Any accident of incident faced by the company requires immediate notification. The operator of the aircraft must file a report within ten days following the occurrence of an accident. The FAA must examine the safety issues following the cause of an accident. Questions discussed involve looking at the appropriateness of regulations, the service history, and maintenance practice for the aircraft (Cavoukian, 2012).
Existing Laws on UAS in Major States
There exists state regulation involving the use and application of UAS in performing various missions. The mission of Blue Eyes, Inc include that of precision mapping, and major contracting for environmental agencies and these requires the use of UAS systems. State regulations exist in Alaska, Washington, Oregon, and Idaho (Finn & Wright, 2012).
Alaska state regulations are contained in the “Alaska House Bill No, 255.” The Bill relates to the need for using UAS in capturing images. The use of UAS in Alaska is provided in AS 18.65.900- 18.65.909. A law enforcement agency is not allowed to use UAS unless under special considerations. A law enforcement agency must provide the following requirements for it to be granted permission to use UAS. Obtain authorization for the FAA, allow operation of UAS to be entrusted to trained pilots, and to ensure public use of the system under UAS (Finn & Wright, 2012).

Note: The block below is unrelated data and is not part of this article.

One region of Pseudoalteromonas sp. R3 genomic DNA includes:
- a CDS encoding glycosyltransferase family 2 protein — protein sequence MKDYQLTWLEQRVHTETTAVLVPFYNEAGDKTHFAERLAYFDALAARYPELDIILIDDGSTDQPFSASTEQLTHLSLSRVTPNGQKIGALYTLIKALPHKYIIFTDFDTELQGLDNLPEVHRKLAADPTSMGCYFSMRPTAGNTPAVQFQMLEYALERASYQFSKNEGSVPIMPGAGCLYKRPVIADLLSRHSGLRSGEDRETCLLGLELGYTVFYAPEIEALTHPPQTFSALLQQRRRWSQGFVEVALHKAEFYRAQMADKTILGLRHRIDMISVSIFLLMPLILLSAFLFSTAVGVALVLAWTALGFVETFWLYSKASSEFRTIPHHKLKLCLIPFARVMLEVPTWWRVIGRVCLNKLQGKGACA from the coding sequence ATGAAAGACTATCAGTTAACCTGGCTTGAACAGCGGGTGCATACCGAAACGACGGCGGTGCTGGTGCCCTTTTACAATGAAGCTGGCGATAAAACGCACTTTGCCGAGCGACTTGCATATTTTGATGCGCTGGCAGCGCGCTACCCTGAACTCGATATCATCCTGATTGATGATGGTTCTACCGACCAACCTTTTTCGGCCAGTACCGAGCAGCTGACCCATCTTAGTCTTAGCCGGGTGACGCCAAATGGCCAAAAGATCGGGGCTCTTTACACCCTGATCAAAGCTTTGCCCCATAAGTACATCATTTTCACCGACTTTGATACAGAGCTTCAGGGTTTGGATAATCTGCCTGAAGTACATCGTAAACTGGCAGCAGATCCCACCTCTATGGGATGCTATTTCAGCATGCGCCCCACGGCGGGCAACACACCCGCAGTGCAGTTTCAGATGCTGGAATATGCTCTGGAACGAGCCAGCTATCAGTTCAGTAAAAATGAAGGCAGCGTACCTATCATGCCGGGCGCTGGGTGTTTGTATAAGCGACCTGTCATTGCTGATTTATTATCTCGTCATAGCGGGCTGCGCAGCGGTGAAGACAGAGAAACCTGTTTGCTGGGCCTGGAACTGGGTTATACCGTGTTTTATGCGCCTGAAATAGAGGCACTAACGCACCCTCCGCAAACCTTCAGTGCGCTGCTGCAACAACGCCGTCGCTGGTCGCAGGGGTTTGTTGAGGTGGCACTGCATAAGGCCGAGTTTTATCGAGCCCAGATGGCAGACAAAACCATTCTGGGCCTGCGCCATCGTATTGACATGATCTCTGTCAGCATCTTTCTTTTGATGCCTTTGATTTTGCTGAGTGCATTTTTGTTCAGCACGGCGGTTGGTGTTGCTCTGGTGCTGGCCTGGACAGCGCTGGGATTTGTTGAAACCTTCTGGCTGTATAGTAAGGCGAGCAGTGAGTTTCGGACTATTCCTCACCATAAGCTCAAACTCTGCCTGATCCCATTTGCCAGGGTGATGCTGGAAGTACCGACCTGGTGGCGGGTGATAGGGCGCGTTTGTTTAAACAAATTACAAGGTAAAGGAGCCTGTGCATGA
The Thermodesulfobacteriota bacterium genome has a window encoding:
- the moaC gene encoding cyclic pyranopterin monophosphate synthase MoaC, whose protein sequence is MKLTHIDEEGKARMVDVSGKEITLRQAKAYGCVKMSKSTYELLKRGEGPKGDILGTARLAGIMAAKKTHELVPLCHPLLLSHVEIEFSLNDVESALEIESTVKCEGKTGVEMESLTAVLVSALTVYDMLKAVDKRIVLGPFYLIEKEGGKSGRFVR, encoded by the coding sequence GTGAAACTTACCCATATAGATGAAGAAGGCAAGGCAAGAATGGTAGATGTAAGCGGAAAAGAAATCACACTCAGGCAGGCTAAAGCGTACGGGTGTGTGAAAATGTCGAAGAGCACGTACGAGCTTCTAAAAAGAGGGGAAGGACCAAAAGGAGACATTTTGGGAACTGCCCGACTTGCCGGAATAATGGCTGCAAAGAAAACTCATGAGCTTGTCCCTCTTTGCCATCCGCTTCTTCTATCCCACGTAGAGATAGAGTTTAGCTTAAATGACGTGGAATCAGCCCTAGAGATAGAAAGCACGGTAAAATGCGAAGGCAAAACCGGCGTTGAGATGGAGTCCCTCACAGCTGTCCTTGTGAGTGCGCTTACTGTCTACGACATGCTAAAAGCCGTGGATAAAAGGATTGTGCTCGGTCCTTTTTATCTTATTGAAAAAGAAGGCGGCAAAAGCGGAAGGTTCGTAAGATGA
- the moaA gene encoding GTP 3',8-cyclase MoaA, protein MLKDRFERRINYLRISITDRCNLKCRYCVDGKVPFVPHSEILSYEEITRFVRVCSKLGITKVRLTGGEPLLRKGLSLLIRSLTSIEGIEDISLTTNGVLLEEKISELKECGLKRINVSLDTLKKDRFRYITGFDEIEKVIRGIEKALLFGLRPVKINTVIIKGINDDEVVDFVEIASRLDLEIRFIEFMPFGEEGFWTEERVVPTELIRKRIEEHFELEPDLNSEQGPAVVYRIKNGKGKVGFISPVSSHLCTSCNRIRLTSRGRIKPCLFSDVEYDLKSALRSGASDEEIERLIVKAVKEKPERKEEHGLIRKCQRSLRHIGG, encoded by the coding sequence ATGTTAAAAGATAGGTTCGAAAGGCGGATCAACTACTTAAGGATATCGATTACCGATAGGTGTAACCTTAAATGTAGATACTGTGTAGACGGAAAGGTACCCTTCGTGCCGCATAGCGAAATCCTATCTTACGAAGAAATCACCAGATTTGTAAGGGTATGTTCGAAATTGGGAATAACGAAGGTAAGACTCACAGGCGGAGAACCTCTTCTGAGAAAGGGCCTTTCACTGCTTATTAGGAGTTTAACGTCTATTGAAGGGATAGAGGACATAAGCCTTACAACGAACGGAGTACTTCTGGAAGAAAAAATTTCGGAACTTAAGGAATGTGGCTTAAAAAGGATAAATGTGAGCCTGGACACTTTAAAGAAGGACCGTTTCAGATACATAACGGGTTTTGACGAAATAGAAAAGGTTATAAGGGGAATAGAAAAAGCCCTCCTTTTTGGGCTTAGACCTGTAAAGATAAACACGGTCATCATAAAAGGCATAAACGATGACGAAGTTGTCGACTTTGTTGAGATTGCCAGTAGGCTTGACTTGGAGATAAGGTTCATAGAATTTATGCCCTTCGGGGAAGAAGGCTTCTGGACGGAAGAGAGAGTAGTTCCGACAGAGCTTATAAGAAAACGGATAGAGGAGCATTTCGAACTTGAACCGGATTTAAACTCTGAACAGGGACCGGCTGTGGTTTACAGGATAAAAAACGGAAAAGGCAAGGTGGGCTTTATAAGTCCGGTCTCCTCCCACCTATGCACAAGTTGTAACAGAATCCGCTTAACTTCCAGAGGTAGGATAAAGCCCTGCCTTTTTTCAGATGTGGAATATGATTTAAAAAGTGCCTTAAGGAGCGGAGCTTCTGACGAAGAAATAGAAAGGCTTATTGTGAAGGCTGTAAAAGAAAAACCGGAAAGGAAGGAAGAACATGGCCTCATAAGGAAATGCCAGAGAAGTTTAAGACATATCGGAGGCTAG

Washington state regulations are contained in the “Washington House Bill No. 2789.” The Act relates to the use and application of technology-enhanced surveillance for the use by the government. Penalties are provided to limit against misuse of the Act by illegal means. Oregon is another state whose regulations are contained in the “Oregon House Bill No. 2354 and 4066.” The Bill relates to the use of UAS. The state can conduct such drills in establishing the unmanned research, science, and commercialization. Another state is Idaho whose regulations are held in the “Idaho Senate Bill No. 1134.” The use of UAS is permitted in emergency response to safety, rescue operations, and search related works (Finn & Wright, 2012).
Liabilities of Blue Eyes, Inc
Blue Eyes, Inc is liable for injuries that may be caused by accidents of UAS systems. Operators and manufacturers of UAS are also prone to potential liabilities. Product liability claims are present in cases of UAS system on manufacturers and designers. In most cases, product liability involves manufacturers, pilots, and passenger pilots. Liability claims can be brought about by other aircraft on those people who are on the ground (Rango & Laliberte, 2010). The claim may be that there was a fault caused by the manufacturer leading to a collision or crash. Strict liability may apply where the wrath of the law is felt by design claims and defective manufacture. Bystanders may be compensated with the assumption that the degree of injury was "reasonably foreseeable" (Cavoukian, 2012).
Liabilities From The Employees, Violation of FAR, and Ultra-hazardous Activities
A situation may arise leading to errors of maintenance by an emp...